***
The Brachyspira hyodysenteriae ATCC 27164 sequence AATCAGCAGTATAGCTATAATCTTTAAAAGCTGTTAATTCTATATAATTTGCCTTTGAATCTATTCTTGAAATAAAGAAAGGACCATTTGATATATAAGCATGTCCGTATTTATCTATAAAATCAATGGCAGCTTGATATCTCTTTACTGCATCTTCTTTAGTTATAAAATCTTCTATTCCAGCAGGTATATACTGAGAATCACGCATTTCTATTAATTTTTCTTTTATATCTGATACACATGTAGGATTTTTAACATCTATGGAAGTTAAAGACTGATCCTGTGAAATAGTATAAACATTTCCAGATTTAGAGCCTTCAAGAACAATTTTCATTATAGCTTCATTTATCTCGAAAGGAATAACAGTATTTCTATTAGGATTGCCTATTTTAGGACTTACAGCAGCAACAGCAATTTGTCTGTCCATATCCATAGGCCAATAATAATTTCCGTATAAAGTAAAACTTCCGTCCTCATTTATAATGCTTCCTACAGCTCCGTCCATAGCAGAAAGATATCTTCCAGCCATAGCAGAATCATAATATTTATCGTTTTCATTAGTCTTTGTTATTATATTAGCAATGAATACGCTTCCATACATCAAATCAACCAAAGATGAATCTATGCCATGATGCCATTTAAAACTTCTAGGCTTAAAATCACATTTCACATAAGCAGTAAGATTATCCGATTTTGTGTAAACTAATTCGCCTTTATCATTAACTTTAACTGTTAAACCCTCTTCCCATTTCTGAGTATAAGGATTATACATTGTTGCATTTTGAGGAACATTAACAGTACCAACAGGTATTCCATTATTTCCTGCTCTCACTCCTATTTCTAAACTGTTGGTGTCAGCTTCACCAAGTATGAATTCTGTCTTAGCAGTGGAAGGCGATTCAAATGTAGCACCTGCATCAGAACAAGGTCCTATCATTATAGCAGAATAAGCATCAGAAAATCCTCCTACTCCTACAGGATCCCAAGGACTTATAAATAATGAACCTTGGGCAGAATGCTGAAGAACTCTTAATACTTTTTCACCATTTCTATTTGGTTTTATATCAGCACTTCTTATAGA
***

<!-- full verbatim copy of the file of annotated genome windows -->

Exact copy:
The Brachyspira hyodysenteriae ATCC 27164 sequence AATCAGCAGTATAGCTATAATCTTTAAAAGCTGTTAATTCTATATAATTTGCCTTTGAATCTATTCTTGAAATAAAGAAAGGACCATTTGATATATAAGCATGTCCGTATTTATCTATAAAATCAATGGCAGCTTGATATCTCTTTACTGCATCTTCTTTAGTTATAAAATCTTCTATTCCAGCAGGTATATACTGAGAATCACGCATTTCTATTAATTTTTCTTTTATATCTGATACACATGTAGGATTTTTAACATCTATGGAAGTTAAAGACTGATCCTGTGAAATAGTATAAACATTTCCAGATTTAGAGCCTTCAAGAACAATTTTCATTATAGCTTCATTTATCTCGAAAGGAATAACAGTATTTCTATTAGGATTGCCTATTTTAGGACTTACAGCAGCAACAGCAATTTGTCTGTCCATATCCATAGGCCAATAATAATTTCCGTATAAAGTAAAACTTCCGTCCTCATTTATAATGCTTCCTACAGCTCCGTCCATAGCAGAAAGATATCTTCCAGCCATAGCAGAATCATAATATTTATCGTTTTCATTAGTCTTTGTTATTATATTAGCAATGAATACGCTTCCATACATCAAATCAACCAAAGATGAATCTATGCCATGATGCCATTTAAAACTTCTAGGCTTAAAATCACATTTCACATAAGCAGTAAGATTATCCGATTTTGTGTAAACTAATTCGCCTTTATCATTAACTTTAACTGTTAAACCCTCTTCCCATTTCTGAGTATAAGGATTATACATTGTTGCATTTTGAGGAACATTAACAGTACCAACAGGTATTCCATTATTTCCTGCTCTCACTCCTATTTCTAAACTGTTGGTGTCAGCTTCACCAAGTATGAATTCTGTCTTAGCAGTGGAAGGCGATTCAAATGTAGCACCTGCATCAGAACAAGGTCCTATCATTATAGCAGAATAAGCATCAGAAAATCCTCCTACTCCTACAGGATCCCAAGGACTTATAAATAATGAACCTTGGGCAGAATGCTGAAGAACTCTTAATACTTTTTCACCATTTCTATTTGGTTTTATATCAGCACTTCTTATAGA